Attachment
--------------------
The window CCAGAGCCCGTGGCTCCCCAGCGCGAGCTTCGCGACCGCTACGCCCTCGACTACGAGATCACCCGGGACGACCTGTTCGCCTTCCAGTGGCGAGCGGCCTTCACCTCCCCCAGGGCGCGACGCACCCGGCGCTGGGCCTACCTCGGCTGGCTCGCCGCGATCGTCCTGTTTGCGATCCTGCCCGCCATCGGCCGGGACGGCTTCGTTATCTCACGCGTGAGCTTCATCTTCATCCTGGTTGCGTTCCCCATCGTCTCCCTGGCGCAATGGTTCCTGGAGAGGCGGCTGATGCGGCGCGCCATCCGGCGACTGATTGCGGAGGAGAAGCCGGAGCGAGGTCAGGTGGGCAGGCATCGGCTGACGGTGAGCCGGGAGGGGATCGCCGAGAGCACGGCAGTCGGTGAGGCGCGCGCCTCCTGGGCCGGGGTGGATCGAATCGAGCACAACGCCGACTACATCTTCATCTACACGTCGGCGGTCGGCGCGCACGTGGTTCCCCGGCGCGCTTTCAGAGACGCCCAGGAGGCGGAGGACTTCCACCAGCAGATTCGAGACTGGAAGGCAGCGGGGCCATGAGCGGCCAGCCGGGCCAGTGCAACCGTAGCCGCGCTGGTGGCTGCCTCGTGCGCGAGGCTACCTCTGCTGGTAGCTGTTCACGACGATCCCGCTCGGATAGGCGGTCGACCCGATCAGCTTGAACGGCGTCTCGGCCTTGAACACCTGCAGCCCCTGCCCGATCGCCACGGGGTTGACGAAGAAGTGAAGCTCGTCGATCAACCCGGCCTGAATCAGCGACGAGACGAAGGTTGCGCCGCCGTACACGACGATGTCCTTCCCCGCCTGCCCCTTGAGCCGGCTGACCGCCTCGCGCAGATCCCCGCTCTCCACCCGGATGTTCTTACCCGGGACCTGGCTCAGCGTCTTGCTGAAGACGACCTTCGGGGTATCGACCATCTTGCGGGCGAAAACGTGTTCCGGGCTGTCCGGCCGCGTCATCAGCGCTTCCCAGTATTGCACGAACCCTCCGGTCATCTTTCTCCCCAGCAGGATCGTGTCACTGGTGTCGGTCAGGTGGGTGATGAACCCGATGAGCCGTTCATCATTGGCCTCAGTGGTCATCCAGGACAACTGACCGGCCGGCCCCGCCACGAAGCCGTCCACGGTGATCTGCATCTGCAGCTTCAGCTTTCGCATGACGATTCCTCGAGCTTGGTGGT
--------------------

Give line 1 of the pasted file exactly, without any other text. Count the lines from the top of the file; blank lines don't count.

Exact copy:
The window CCAGAGCCCGTGGCTCCCCAGCGCGAGCTTCGCGACCGCTACGCCCTCGACTACGAGATCACCCGGGACGACCTGTTCGCCTTCCAGTGGCGAGCGGCCTTCACCTCCCCCAGGGCGCGACGCACCCGGCGCTGGGCCTACCTCGGCTGGCTCGCCGCGATCGTCCTGTTTGCGATCCTGCCCGCCATCGGCCGGGACGGCTTCGTTATCTCACGCGTGAGCTTCATCTTCATCCTGGTTGCGTTCCCCATCGTCTCCCTGGCGCAATGGTTCCTGGAGAGGCGGCTGATGCGGCGCGCCATCCGGCGACTGATTGCGGAGGAGAAGCCGGAGCGAGGTCAGGTGGGCAGGCATCGGCTGACGGTGAGCCGGGAGGGGATCGCCGAGAGCACGGCAGTCGGTGAGGCGCGCGCCTCCTGGGCCGGGGTGGATCGAATCGAGCACAACGCCGACTACATCTTCATCTACACGTCGGCGGTCGGCGCGCACGTGGTTCCCCGGCGCGCTTTCAGAGACGCCCAGGAGGCGGAGGACTTCCACCAGCAGATTCGAGACTGGAAGGCAGCGGGGCCATGAGCGGCCAGCCGGGCCAGTGCAACCGTAGCCGCGCTGGTGGCTGCCTCGTGCGCGAGGCTACCTCTGCTGGTAGCTGTTCACGACGATCCCGCTCGGATAGGCGGTCGACCCGATCAGCTTGAACGGCGTCTCGGCCTTGAACACCTGCAGCCCCTGCCCGATCGCCACGGGGTTGACGAAGAAGTGAAGCTCGTCGATCAACCCGGCCTGAATCAGCGACGAGACGAAGGTTGCGCCGCCGTACACGACGATGTCCTTCCCCGCCTGCCCCTTGAGCCGGCTGACCGCCTCGCGCAGATCCCCGCTCTCCACCCGGATGTTCTTACCCGGGACCTGGCTCAGCGTCTTGCTGAAGACGACCTTCGGGGTATCGACCATCTTGCGGGCGAAAACGTGTTCCGGGCTGTCCGGCCGCGTCATCAGCGCTTCCCAGTATTGCACGAACCCTCCGGTCATCTTTCTCCCCAGCAGGATCGTGTCACTGGTGTCGGTCAGGTGGGTGATGAACCCGATGAGCCGTTCATCATTGGCCTCAGTGGTCATCCAGGACAACTGACCGGCCGGCCCCGCCACGAAGCCGTCCACGGTGATCTGCATCTGCAGCTTCAGCTTTCGCATGACGATTCCTCGAGCTTGGTGGT